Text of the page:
Photo Credits: Chris Unger/LLC
40 seconds was all it took for Conor McGregor to announce his ‘true’ comeback dispatching Donald ‘Cowboy’ Cerrone with a head kick and follow up punches. With the emphatic win, Conor made history again as the first man to ever hold title belts in two different weight classes also became the first UFC fighter to score knockout wins in Featherweight, Lightweight and now Welterweight.
In the build-up to the fight with the ESPN media machine hyping the fight we were all led to believe that Conor McGregor was back! The old Conor, the best Conor the true Conor.
The full-court press started last Monday in earnest on veteran MMA beat reporter Ariel Helwani’s MMA Show, a long format podcast/new media show that airs every Monday live on YouTube & Twitter at 1 p.m. EST.
Ariel presented a pre-taped interview with Conor, around 45 carefully curated and manicured minutes, seated in his new Reebok McGregor Trackie lit to perfection with multiple camera angles, Ariel lobbed one softball question after another to Conor.
One can be forgiven for being cynical, believing that none of the questions were asked if they were not personally vetted by Conor & his team prior to the sitdown. While you were treated to some of the normal Conor self-aggrandizement (claiming, for instance, he made $50 million dollars for his last fight with Khabib Nurmagomedov & would make around $80 Million for fighting Cowboy Cerrone) overall the presentation was of a seemingly more mature, calm and ‘positive’ - in fact Conor said the word positive or in some way made reference to remaining in a ‘positive’ state of mind over and over again - he recited it like a Buddhist mantra.
So Ariel danced around the blood-curdling accusations of sexual assault levied against Conor which came to light in the New York Times article last October 2019. Only referring to the charges in very broad, general language, never once using the terms ‘rape’ and/or ‘sexual assault.’ Ariel simply referred to ‘allegations,’ which Conor quickly bypassed and circled back to his mantra of ‘paw-sah-tiv tawts Air-ee-al, paw-sah-tiv tawts.”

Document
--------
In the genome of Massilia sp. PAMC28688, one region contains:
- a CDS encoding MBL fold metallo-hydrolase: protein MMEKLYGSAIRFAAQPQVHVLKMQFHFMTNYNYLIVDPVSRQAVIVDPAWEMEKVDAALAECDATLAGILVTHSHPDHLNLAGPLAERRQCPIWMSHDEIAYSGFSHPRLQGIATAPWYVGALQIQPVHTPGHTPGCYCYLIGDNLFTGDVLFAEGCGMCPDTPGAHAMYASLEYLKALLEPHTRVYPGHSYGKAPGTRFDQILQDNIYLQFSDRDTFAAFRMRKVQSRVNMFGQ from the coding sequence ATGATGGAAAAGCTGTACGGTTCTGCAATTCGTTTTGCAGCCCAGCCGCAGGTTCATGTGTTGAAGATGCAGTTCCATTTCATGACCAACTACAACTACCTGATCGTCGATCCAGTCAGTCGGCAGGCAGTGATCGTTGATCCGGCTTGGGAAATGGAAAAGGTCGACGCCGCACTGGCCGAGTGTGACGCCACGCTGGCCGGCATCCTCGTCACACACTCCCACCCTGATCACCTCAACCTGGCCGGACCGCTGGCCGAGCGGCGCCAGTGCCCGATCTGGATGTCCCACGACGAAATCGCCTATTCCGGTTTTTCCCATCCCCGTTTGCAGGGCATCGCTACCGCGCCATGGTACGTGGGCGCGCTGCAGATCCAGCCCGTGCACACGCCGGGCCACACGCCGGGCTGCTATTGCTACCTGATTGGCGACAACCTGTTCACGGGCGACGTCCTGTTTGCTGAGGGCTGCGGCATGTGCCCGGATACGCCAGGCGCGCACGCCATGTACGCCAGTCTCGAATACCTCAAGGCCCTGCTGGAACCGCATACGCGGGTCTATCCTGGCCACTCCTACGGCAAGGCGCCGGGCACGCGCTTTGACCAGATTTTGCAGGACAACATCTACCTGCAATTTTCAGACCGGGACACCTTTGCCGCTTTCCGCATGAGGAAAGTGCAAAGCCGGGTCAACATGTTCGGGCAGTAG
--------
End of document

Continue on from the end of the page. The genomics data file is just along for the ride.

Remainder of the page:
The American fanbase is used to suspension of disbelief for the bad behaviour of its sports stars and media personalities - it’s why Michael Jackson despite numerous credible allegations of child sex abuse for years does not see a dent in record sales, why a ‘D level’ reality TV star can become president and why an ex-football star running back who very likely got away with murder has more than 920,000 followers on Twitter.
Coupled with the UFC’s propaganda machine and it’s broadcast partner ESPN throwing their combined might behind the biggest [read: most bankable] star in the history of Mixed Martial Arts ever it’s easy to see why short shrift is paid to the ugly behaviour of the sports biggest crossover athlete. Luke Thomas, a respected pundit within the combat sports world spoke late last week on his Live Chat podcast that he’s done a dozen or more interviews with various sports outlets all over the country - from coast to coast - not one time have the allegations against McGregor come up.
If this was an equivalent situation in basketball, or American Football - say Tom Brady was accused of sexual assault this story would die-hard - such is the relatively insulated world of MMA a sport populated by the most ‘casual’ of casual sports fan and dominated by the one and only true worldwide ‘brand’ the UFC that the story does not have legs, nor does there seem to be much appetite for it.
The auto-fellation hit a crescendo during the final press conference this week when Morgan Campbell a respected Canadian MMA journalist asked Conor about the allegations and was booed out of the building by a very pro-Conor audience, the president of the company Dana White came quickly to Conor’s defence; “He answered these questions yesterday on ESPN,” as I argued above Conor ‘answered’ those questions in an extremely sterile controlled environment. Even Cowboy Cerrone joined the pig pile stating “We’re here to talk about a fight, nothing he does outside of fighting. Why does everybody keep going there?” Cowboy if anyone can be forgiven to a degree after toiling for years in and around the mid-card of the WEC & UFC for his entire career, the fight with McGregor represents a life-changing windfall.